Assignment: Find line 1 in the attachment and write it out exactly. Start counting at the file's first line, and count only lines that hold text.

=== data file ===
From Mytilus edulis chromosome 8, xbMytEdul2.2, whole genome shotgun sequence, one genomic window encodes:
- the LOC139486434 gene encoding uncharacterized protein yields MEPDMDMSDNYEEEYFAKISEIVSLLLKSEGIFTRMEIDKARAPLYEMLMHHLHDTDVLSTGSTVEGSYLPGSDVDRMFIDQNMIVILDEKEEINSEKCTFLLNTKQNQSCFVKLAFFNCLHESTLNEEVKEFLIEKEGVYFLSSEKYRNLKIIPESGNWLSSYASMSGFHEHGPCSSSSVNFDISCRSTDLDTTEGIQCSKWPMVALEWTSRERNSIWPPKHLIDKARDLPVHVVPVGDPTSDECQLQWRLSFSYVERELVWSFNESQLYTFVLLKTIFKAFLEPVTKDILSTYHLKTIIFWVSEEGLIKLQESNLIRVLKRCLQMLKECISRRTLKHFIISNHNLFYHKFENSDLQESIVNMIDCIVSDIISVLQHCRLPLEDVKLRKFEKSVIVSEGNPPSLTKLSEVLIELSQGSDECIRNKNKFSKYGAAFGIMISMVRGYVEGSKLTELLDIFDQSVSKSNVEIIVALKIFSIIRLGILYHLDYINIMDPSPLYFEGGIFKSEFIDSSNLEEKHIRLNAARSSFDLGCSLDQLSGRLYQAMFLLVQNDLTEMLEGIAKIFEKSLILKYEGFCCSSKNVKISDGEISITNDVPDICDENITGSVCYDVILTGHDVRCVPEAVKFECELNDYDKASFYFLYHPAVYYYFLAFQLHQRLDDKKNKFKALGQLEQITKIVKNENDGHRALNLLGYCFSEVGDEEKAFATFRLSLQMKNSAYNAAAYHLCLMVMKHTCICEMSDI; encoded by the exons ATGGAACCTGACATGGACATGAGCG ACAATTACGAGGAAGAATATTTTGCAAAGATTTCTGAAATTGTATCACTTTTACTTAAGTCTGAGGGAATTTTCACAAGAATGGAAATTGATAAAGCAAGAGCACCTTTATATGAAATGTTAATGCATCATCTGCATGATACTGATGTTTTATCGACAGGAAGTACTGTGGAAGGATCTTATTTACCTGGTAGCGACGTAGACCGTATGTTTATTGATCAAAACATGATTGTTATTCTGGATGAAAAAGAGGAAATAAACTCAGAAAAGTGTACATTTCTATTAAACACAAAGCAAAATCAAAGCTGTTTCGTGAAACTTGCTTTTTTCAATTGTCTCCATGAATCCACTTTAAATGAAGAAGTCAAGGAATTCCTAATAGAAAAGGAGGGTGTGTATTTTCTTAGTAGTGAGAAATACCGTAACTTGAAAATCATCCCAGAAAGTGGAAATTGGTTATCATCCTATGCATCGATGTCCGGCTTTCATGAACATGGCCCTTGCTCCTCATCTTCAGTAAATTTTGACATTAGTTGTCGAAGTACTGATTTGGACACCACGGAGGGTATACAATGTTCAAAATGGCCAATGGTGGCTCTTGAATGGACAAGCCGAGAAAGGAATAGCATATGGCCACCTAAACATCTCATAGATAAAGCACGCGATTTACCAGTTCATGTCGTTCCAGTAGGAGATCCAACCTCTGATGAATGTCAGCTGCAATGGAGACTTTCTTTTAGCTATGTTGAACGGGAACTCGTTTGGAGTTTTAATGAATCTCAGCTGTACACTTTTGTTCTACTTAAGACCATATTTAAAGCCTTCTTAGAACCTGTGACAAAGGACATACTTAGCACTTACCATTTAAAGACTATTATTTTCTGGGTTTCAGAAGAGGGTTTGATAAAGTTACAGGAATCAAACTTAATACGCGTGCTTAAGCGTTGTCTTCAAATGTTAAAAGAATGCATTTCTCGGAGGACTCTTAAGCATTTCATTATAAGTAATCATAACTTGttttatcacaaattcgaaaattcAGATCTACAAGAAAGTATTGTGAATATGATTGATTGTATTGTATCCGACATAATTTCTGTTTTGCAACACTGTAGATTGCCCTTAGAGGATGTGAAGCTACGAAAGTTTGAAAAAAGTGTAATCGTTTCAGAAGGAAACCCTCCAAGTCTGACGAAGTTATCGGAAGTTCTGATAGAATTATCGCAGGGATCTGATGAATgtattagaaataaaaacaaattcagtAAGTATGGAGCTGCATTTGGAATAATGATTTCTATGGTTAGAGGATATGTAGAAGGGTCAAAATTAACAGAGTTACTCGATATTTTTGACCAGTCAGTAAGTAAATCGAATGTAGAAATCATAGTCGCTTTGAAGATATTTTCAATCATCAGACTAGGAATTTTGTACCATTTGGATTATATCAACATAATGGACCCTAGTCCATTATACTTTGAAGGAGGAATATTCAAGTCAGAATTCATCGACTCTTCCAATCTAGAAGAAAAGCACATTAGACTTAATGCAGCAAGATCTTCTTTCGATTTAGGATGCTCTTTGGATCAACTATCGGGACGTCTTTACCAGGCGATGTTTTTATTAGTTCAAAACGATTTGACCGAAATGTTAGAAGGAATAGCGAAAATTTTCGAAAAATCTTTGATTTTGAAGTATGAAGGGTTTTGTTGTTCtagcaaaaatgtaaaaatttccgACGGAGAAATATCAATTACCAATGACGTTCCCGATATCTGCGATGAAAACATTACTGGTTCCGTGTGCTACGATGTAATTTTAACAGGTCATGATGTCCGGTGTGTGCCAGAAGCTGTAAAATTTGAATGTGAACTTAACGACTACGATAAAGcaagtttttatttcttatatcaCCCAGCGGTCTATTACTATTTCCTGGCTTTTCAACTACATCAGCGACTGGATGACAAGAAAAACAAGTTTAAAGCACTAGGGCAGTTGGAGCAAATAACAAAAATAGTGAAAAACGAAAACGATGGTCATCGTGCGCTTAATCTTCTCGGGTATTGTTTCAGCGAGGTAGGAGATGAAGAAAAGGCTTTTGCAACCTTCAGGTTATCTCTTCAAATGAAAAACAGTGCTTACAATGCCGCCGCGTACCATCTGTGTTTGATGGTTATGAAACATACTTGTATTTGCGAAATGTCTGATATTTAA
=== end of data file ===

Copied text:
From Mytilus edulis chromosome 8, xbMytEdul2.2, whole genome shotgun sequence, one genomic window encodes: